The one true currency a payment startup has is trust
For a payment company or fintech to go from startup to global unicorn, you can’t borrow trust from someone else, you must earn it each and every day, and it must become part of the culture of your business. You can capture some of it in the form of deposits in an emotional bank account, but it is fragile and perishable, and it doesn’t have an unlimited shelf life.
When it comes to trust, technology can present many fantastic new ways to build and sustain trust with customers. But in an increasingly digital world, nothing can ever replace the bond-building strength of two people talking about a problem or an opportunity and communicating personally. Understanding one another’s needs and concerns and expressing, in very human tones, a shared definition of the basis for trust between the two parties.
That’s not to say that technology shouldn’t act as a complement to enhance direct communication with customers. Data, for example, can be used to better understand a customer’s holistic experience across all touch points to create more personalization and consistency, which helps to increase trust.
Many companies and leaders think the most limiting resource they have is the budget allotted to perform their business activities. That’s certainly understandable… money can be a hugely constraining factor to feed growth, build a team, update operating systems, and invest in new platforms. So, yes, capital is definitely an important element to any company’s success.
But once a reasonable level of capital is available, then the really hard work begins, the task of building and developing trust with teammates and customers.
The byproduct of successful trust-building becomes the fuel that feeds an enterprise’s ability to produce sustainable growth and success. For this reason, I believe that trust is the more limited form of capital because it is so hard to create and so easy to lose – no matter what stage of growth your company is in.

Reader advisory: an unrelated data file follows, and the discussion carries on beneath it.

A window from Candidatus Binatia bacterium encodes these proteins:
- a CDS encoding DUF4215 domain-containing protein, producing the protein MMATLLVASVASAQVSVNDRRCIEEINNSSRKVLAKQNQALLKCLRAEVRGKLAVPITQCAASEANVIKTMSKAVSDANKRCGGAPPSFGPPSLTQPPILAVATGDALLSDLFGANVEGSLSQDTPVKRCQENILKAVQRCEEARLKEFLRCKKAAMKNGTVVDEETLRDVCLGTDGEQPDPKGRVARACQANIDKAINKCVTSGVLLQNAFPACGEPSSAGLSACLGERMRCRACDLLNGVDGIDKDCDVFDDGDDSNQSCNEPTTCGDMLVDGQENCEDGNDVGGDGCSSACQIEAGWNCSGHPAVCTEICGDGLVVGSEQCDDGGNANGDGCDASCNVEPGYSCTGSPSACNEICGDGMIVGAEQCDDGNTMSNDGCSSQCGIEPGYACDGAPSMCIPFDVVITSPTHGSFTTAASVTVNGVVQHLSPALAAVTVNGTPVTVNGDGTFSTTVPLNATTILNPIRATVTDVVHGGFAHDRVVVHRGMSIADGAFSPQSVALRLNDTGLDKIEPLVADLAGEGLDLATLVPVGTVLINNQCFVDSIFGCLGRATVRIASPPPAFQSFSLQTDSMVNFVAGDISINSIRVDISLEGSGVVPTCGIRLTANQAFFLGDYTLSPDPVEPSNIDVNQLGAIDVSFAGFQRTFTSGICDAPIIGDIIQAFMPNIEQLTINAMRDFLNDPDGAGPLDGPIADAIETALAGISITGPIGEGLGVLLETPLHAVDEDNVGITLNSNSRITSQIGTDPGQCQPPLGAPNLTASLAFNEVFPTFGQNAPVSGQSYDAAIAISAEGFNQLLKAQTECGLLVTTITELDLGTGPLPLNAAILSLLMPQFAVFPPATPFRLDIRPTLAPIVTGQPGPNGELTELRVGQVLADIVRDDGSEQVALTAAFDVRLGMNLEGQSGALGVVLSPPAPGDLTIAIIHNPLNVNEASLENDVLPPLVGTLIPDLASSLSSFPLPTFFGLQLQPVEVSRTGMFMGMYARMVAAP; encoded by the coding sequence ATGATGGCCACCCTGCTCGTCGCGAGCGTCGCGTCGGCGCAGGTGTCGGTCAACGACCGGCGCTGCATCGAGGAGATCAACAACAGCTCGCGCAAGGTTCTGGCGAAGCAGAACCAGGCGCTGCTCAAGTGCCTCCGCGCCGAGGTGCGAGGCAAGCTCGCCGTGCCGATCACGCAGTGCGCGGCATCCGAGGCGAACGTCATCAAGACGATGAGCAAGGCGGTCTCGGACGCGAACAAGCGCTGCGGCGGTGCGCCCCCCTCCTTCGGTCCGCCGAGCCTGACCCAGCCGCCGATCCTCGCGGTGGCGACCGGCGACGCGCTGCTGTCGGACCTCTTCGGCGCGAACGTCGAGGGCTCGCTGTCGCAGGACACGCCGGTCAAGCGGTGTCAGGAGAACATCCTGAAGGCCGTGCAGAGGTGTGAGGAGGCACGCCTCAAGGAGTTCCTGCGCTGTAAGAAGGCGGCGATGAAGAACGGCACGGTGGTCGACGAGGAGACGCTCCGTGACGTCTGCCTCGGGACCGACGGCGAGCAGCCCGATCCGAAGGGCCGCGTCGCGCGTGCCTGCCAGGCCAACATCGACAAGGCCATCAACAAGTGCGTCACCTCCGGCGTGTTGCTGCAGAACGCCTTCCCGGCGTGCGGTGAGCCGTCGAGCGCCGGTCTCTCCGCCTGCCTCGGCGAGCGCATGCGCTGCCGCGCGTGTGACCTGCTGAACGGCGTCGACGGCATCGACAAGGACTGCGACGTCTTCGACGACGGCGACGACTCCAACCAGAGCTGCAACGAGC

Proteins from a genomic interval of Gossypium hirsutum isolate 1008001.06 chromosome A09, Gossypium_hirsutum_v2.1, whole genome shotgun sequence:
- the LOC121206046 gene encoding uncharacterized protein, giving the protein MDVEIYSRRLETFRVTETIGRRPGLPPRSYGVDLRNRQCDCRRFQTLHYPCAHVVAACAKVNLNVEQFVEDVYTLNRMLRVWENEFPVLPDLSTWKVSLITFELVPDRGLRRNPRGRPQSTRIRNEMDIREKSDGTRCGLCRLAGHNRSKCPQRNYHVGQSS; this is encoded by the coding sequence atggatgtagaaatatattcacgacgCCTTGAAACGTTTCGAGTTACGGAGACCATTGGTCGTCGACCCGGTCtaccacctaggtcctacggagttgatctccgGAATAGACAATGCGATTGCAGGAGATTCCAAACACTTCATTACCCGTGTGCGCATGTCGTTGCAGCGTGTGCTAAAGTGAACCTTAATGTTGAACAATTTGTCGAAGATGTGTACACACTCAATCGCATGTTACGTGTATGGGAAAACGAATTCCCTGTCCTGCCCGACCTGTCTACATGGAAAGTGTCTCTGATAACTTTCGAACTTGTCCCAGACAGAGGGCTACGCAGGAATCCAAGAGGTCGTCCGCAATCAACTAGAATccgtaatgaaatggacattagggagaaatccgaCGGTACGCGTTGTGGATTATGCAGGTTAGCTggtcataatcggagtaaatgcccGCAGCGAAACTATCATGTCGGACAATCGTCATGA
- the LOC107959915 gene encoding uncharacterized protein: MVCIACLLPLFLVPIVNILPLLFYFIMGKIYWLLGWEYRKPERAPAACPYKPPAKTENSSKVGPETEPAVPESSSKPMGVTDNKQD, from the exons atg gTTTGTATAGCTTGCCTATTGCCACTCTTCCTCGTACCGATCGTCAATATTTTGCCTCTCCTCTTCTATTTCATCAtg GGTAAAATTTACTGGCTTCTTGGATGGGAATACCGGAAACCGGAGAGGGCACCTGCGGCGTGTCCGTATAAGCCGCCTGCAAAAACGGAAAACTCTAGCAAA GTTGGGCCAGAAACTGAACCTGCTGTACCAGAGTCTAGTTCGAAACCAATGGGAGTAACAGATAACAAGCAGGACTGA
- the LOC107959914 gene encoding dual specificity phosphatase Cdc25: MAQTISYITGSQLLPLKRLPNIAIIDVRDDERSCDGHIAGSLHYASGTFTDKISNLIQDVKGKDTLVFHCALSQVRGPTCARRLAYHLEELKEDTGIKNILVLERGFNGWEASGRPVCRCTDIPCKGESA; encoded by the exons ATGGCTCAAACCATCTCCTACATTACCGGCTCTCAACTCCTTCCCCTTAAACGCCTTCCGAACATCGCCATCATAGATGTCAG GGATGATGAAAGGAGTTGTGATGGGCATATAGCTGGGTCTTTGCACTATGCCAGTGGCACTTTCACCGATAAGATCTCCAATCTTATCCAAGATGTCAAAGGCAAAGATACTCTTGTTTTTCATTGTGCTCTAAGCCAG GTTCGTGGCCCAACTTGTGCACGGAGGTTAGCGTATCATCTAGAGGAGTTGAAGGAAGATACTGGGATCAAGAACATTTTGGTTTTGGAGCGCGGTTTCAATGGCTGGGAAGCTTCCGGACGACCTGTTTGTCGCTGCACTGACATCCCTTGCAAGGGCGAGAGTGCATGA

So, thinking about trust is a critical success factor for any senior leader. First, a couple definitions of what this word "trust" means.
Trust is an emotional connection between two people or companies that is based on reliable, predictable patterns of behavior that match the parties’ shared expectations. Trust is bilateral, meaning it must exist in both relationship directions in order for it to exist at all. If I trust you but you don’t trust me, does trust really exist? No.
Trust is created through a series of frequent positive interactions. The parties may enter a new relationship with expressed or unexpressed trust needs that are either reinforced or refuted through their interactions. Therefore, each party’s need to understand the other’s ‘trust basics’ is critical.
While it takes a pattern to build trust over time, it can be destroyed by one act in a single moment. Recovery is possible but must be executed perfectly to really reestablish what existed before the negative act.
In theory, this should be easy. Make commitments to customers or teammates about what to expect, and relentlessly execute. Simple, right? Wrong. Plans go awry, communication breakdowns happen, systems underperform, and service mistakes take place. These are the realities with which every business leader must cope
So, perfection is not the realistic outcome, but truly outstanding service recovery is. Explain what happened, take accountability, and do everything in your power to make it right. Communicate in direct, plainspoken language delivered person to person with a tone of humility and candor, not in cryptic corporate-speak.
Raising awareness across any company about the importance of trust is an existential communication essential, and that is the reason why I believe it is the only real currency we have to spend in the digital age.